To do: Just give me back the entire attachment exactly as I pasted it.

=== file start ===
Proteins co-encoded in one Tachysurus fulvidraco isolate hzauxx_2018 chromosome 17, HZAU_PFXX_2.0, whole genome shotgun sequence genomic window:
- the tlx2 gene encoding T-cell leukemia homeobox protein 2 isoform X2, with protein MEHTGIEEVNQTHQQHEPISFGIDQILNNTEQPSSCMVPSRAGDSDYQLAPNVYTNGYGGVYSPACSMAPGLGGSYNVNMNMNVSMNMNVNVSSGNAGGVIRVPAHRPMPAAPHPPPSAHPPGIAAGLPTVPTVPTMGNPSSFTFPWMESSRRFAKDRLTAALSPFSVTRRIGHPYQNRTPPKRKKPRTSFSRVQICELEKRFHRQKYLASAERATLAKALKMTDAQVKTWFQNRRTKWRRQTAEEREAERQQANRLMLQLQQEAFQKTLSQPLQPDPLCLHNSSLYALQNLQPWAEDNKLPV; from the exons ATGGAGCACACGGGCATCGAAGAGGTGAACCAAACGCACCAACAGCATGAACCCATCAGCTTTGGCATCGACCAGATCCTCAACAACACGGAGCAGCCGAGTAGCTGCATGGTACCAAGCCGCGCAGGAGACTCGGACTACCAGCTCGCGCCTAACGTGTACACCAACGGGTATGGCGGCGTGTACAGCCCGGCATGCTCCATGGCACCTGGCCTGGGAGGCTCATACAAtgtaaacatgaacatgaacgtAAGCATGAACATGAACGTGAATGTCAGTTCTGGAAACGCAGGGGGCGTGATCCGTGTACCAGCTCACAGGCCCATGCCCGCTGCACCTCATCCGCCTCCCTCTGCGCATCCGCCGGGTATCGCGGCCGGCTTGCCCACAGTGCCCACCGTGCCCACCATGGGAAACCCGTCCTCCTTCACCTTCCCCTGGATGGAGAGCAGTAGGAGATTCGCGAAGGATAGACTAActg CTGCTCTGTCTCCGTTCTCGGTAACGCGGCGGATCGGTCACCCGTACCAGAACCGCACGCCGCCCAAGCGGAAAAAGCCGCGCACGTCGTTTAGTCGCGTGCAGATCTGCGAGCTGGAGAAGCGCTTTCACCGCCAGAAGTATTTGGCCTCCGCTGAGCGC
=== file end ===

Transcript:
Proteins co-encoded in one Tachysurus fulvidraco isolate hzauxx_2018 chromosome 17, HZAU_PFXX_2.0, whole genome shotgun sequence genomic window:
- the tlx2 gene encoding T-cell leukemia homeobox protein 2 isoform X2, with protein MEHTGIEEVNQTHQQHEPISFGIDQILNNTEQPSSCMVPSRAGDSDYQLAPNVYTNGYGGVYSPACSMAPGLGGSYNVNMNMNVSMNMNVNVSSGNAGGVIRVPAHRPMPAAPHPPPSAHPPGIAAGLPTVPTVPTMGNPSSFTFPWMESSRRFAKDRLTAALSPFSVTRRIGHPYQNRTPPKRKKPRTSFSRVQICELEKRFHRQKYLASAERATLAKALKMTDAQVKTWFQNRRTKWRRQTAEEREAERQQANRLMLQLQQEAFQKTLSQPLQPDPLCLHNSSLYALQNLQPWAEDNKLPV; from the exons ATGGAGCACACGGGCATCGAAGAGGTGAACCAAACGCACCAACAGCATGAACCCATCAGCTTTGGCATCGACCAGATCCTCAACAACACGGAGCAGCCGAGTAGCTGCATGGTACCAAGCCGCGCAGGAGACTCGGACTACCAGCTCGCGCCTAACGTGTACACCAACGGGTATGGCGGCGTGTACAGCCCGGCATGCTCCATGGCACCTGGCCTGGGAGGCTCATACAAtgtaaacatgaacatgaacgtAAGCATGAACATGAACGTGAATGTCAGTTCTGGAAACGCAGGGGGCGTGATCCGTGTACCAGCTCACAGGCCCATGCCCGCTGCACCTCATCCGCCTCCCTCTGCGCATCCGCCGGGTATCGCGGCCGGCTTGCCCACAGTGCCCACCGTGCCCACCATGGGAAACCCGTCCTCCTTCACCTTCCCCTGGATGGAGAGCAGTAGGAGATTCGCGAAGGATAGACTAActg CTGCTCTGTCTCCGTTCTCGGTAACGCGGCGGATCGGTCACCCGTACCAGAACCGCACGCCGCCCAAGCGGAAAAAGCCGCGCACGTCGTTTAGTCGCGTGCAGATCTGCGAGCTGGAGAAGCGCTTTCACCGCCAGAAGTATTTGGCCTCCGCTGAGCGC